Joint name case: quantifying the beneficial interest by reference to the whole course of conduct

Hapeshi v Allnatt ([2010] EWHC 392) concerned a dispute as to the ownership of property bought in the joint names of a mother and her son M. There was an agreement that another son, K, was to have a beneficial interest in the property (para. 42). There had been no express agreement that the mother, M and K would hold as beneficial joint tenants. Although there was an express agreement that the mother and M were to hold as beneficial joint tenants, the judge thought that the mother (who spoke no English) had not understood the idea and that the property was actually held by them as tenants in common (para. 47). The mother and M died and the court had to decide how the beneficial ownership was to be divided between K and the estates of the mother and M. The judge referred to Stack and, based on an assessment of the whole course of conduct, decided that the mother’s estate was entitled to 50% of the equity, and that K and M’s estate were each entitled to 25% of the equity. Megarry & Wade’s explanation of the current law as to when a common intention constructive trust can arise (Megarry & Wade (2008) para. 11-025) was quoted with apparent approval (para. 18). This passage suggests that a common intention constructive trust can be inferred from the parties’ whole course of conduct. The finding at para. 42 seems to mean, however, that (in relation to the primary question as to the existence of a constructive trust) there was no need to rely on the whole course of conduct in the present case.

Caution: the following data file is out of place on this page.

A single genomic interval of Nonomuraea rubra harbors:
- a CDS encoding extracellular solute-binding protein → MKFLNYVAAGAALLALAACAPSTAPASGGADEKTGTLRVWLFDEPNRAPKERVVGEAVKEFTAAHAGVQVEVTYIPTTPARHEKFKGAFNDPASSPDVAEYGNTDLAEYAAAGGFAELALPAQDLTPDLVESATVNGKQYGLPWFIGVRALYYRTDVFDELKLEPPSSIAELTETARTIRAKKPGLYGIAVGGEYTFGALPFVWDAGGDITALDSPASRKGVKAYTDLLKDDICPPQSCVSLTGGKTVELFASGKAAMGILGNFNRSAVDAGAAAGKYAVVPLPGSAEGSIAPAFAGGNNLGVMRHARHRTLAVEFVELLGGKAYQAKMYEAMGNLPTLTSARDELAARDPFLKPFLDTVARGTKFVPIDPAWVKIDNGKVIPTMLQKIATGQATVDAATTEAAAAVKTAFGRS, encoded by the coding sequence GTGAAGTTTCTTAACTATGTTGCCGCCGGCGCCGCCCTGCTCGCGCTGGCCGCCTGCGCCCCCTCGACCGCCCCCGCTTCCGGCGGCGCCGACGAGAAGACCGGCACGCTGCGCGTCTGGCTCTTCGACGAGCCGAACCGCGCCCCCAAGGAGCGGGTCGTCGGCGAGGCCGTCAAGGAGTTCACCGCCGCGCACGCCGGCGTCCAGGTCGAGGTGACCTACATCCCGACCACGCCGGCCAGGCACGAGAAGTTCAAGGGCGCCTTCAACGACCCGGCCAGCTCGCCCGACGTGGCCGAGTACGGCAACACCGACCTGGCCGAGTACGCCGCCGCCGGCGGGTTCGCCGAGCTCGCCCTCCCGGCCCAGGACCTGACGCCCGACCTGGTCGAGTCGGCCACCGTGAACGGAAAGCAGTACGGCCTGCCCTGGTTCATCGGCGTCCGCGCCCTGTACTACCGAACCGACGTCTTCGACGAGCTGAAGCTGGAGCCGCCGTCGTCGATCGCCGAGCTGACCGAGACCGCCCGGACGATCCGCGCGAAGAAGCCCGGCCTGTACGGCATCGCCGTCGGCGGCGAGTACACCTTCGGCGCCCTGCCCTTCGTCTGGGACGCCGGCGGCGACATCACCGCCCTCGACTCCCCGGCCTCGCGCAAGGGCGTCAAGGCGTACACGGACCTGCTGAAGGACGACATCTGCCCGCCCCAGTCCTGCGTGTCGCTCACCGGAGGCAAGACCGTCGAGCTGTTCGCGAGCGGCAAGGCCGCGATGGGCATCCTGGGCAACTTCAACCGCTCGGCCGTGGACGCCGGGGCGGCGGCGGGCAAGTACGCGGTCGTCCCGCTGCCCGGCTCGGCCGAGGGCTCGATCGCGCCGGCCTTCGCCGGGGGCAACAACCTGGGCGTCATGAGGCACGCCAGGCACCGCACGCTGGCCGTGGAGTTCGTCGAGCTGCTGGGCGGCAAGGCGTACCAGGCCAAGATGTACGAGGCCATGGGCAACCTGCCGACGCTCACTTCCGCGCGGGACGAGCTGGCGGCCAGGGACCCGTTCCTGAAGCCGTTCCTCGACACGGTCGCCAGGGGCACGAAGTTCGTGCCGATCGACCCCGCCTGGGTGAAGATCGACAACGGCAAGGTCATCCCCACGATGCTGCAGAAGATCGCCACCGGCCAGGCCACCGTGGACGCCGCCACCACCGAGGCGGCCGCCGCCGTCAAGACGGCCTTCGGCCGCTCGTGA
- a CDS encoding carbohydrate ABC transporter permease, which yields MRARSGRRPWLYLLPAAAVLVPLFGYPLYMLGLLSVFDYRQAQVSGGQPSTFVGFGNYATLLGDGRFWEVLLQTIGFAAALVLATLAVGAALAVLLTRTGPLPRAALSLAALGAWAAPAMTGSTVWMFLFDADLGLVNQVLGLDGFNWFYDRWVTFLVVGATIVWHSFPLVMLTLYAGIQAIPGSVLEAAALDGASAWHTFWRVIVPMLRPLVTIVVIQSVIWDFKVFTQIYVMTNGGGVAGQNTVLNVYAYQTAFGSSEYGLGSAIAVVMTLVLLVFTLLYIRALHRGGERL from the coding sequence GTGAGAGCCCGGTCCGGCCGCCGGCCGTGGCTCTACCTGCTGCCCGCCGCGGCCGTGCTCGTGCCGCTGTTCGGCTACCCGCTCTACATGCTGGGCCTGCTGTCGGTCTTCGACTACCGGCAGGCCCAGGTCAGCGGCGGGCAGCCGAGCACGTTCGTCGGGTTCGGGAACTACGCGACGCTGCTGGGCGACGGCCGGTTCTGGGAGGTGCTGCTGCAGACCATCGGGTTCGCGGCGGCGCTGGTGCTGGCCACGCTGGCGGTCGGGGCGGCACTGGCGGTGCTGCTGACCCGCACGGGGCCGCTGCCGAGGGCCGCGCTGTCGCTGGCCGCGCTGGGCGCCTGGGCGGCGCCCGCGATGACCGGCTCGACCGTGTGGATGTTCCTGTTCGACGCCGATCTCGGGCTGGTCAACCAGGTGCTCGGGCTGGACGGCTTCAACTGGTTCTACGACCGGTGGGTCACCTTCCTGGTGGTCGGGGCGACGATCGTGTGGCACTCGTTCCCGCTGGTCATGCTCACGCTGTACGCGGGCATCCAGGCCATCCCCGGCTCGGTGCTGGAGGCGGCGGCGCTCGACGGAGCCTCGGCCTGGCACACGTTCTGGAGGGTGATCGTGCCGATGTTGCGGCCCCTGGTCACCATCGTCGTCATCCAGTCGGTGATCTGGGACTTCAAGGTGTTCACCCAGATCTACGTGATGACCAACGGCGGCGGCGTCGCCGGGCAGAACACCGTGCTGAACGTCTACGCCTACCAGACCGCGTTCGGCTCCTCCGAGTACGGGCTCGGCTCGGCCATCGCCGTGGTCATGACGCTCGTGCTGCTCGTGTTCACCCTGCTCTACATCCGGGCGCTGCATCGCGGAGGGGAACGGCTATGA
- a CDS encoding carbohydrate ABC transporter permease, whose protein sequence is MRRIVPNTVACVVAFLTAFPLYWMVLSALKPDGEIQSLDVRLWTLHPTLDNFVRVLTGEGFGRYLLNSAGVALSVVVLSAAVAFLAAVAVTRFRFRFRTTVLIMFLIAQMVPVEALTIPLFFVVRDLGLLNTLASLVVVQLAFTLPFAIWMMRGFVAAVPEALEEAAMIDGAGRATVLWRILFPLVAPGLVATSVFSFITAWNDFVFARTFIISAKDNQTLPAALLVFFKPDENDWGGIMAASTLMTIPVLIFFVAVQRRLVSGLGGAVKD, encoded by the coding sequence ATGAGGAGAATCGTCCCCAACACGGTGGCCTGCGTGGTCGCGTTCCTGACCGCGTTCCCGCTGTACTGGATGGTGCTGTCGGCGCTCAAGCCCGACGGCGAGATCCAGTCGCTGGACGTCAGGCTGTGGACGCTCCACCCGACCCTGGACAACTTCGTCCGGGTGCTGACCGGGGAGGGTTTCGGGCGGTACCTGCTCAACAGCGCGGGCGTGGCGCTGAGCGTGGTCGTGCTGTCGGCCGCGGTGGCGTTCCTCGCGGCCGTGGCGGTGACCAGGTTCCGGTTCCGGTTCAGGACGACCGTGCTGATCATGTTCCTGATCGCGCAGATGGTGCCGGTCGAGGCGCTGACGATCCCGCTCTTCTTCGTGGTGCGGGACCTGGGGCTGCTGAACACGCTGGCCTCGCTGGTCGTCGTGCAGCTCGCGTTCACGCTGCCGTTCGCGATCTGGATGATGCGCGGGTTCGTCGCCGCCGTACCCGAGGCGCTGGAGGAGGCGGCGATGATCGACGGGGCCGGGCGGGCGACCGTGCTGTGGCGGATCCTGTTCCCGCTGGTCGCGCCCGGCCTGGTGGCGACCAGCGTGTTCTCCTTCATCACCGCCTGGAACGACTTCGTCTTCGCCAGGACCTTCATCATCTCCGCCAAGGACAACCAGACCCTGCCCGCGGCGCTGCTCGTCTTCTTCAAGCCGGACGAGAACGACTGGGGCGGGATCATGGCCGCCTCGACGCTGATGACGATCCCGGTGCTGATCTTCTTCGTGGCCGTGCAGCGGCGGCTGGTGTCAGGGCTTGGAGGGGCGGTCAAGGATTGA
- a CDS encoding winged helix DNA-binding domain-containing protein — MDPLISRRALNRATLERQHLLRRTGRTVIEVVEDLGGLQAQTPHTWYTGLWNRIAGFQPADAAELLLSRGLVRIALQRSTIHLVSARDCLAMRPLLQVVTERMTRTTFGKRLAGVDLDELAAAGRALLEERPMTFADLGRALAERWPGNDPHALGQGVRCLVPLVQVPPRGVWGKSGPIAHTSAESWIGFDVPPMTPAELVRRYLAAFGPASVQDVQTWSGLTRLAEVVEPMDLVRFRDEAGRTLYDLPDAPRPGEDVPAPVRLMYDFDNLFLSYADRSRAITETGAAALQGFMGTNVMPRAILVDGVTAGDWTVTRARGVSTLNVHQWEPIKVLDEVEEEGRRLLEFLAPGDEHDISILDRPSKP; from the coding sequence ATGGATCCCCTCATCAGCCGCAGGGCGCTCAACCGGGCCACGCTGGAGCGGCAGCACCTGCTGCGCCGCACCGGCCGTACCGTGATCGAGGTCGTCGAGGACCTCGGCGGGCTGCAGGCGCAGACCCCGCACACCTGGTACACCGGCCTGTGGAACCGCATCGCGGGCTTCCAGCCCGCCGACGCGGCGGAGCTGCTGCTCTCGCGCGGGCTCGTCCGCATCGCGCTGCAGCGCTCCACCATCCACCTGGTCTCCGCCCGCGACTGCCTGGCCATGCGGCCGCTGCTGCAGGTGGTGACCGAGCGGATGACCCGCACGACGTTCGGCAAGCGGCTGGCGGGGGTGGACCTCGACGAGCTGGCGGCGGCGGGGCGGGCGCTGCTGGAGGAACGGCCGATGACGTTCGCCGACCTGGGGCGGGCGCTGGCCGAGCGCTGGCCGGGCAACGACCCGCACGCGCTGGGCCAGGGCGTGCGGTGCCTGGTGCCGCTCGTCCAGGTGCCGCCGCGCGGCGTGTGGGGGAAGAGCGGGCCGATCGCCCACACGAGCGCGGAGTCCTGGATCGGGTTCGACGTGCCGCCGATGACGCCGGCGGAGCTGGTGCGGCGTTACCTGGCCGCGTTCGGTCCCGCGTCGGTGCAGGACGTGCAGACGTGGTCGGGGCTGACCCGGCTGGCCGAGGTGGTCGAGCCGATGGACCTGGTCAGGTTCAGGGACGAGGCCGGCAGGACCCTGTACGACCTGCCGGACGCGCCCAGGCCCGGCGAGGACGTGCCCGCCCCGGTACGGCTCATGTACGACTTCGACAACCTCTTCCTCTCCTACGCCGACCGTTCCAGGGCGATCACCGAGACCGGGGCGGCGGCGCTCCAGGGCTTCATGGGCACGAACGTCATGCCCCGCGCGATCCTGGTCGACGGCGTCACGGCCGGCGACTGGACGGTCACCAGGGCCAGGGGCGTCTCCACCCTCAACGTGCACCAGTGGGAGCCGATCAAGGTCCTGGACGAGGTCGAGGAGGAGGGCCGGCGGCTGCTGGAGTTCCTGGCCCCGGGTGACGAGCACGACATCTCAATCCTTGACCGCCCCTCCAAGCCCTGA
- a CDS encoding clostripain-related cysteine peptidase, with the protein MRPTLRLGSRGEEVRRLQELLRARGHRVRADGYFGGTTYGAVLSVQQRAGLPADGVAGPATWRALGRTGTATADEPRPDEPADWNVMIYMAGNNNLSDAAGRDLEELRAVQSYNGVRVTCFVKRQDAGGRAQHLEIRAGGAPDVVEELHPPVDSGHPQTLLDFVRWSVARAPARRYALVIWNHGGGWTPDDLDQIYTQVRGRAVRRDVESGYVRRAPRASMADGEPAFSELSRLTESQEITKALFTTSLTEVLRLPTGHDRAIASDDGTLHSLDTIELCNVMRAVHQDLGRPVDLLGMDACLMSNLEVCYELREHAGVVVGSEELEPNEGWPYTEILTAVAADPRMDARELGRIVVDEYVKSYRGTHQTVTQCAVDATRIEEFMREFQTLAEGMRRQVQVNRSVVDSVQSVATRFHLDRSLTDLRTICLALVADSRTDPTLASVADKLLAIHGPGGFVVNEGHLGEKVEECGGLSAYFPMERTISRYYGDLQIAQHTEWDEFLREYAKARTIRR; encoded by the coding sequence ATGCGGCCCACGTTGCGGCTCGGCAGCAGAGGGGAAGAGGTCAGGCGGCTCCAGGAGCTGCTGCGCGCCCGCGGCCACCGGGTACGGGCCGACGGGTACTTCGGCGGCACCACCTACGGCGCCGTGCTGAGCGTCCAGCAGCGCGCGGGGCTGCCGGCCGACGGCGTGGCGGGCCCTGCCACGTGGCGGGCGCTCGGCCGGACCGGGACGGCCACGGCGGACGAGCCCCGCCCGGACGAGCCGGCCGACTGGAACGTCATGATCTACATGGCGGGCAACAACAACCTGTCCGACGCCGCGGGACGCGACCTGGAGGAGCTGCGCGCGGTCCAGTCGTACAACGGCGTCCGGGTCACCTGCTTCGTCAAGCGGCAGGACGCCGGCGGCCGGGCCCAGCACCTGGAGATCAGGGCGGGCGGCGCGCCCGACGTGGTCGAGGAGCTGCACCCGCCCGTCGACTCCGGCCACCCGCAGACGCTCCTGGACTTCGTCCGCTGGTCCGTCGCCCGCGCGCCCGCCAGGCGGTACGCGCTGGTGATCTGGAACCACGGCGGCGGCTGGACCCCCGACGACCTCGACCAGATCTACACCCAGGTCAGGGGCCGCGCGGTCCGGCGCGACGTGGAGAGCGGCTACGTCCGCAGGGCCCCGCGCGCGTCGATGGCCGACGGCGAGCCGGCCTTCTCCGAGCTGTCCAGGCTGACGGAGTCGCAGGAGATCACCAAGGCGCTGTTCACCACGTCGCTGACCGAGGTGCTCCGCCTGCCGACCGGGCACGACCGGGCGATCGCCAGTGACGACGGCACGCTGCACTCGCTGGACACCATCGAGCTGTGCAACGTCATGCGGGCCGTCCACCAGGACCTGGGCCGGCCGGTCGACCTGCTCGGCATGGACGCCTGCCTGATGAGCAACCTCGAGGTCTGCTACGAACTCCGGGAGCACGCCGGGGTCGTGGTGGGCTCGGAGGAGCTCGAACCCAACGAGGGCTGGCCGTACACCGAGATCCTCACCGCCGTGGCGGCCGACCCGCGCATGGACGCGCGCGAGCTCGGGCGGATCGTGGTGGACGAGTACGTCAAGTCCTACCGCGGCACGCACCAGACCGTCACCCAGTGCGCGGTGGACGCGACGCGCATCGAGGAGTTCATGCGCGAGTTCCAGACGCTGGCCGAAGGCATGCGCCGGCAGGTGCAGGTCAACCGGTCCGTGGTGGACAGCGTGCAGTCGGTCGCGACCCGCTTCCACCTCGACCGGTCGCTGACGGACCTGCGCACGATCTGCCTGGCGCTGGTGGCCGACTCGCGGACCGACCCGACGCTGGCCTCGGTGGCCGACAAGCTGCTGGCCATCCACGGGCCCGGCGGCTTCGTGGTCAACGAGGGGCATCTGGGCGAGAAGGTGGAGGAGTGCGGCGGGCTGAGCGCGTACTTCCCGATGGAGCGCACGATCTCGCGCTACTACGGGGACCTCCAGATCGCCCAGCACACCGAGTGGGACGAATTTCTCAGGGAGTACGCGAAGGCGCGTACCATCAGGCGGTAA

Michael Lower

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